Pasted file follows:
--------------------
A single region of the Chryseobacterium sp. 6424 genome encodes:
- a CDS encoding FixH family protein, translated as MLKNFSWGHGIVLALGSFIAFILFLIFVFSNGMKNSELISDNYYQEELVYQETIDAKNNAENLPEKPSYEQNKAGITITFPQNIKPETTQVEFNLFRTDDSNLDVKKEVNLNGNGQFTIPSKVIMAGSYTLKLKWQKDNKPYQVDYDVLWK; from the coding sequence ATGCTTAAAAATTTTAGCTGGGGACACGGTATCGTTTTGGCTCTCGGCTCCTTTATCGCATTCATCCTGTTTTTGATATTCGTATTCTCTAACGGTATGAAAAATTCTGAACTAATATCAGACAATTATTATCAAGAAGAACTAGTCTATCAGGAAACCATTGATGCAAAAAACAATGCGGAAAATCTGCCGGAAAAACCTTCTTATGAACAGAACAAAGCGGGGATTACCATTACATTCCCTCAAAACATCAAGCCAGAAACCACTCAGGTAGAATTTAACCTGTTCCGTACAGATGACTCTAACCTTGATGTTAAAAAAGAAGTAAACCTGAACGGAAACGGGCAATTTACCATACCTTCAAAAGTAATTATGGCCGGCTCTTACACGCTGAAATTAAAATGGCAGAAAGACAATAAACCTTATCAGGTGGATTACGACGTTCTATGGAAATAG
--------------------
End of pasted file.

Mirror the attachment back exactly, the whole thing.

A single region of the Chryseobacterium sp. 6424 genome encodes:
- a CDS encoding FixH family protein, translated as MLKNFSWGHGIVLALGSFIAFILFLIFVFSNGMKNSELISDNYYQEELVYQETIDAKNNAENLPEKPSYEQNKAGITITFPQNIKPETTQVEFNLFRTDDSNLDVKKEVNLNGNGQFTIPSKVIMAGSYTLKLKWQKDNKPYQVDYDVLWK; from the coding sequence ATGCTTAAAAATTTTAGCTGGGGACACGGTATCGTTTTGGCTCTCGGCTCCTTTATCGCATTCATCCTGTTTTTGATATTCGTATTCTCTAACGGTATGAAAAATTCTGAACTAATATCAGACAATTATTATCAAGAAGAACTAGTCTATCAGGAAACCATTGATGCAAAAAACAATGCGGAAAATCTGCCGGAAAAACCTTCTTATGAACAGAACAAAGCGGGGATTACCATTACATTCCCTCAAAACATCAAGCCAGAAACCACTCAGGTAGAATTTAACCTGTTCCGTACAGATGACTCTAACCTTGATGTTAAAAAAGAAGTAAACCTGAACGGAAACGGGCAATTTACCATACCTTCAAAAGTAATTATGGCCGGCTCTTACACGCTGAAATTAAAATGGCAGAAAGACAATAAACCTTATCAGGTGGATTACGACGTTCTATGGAAATAG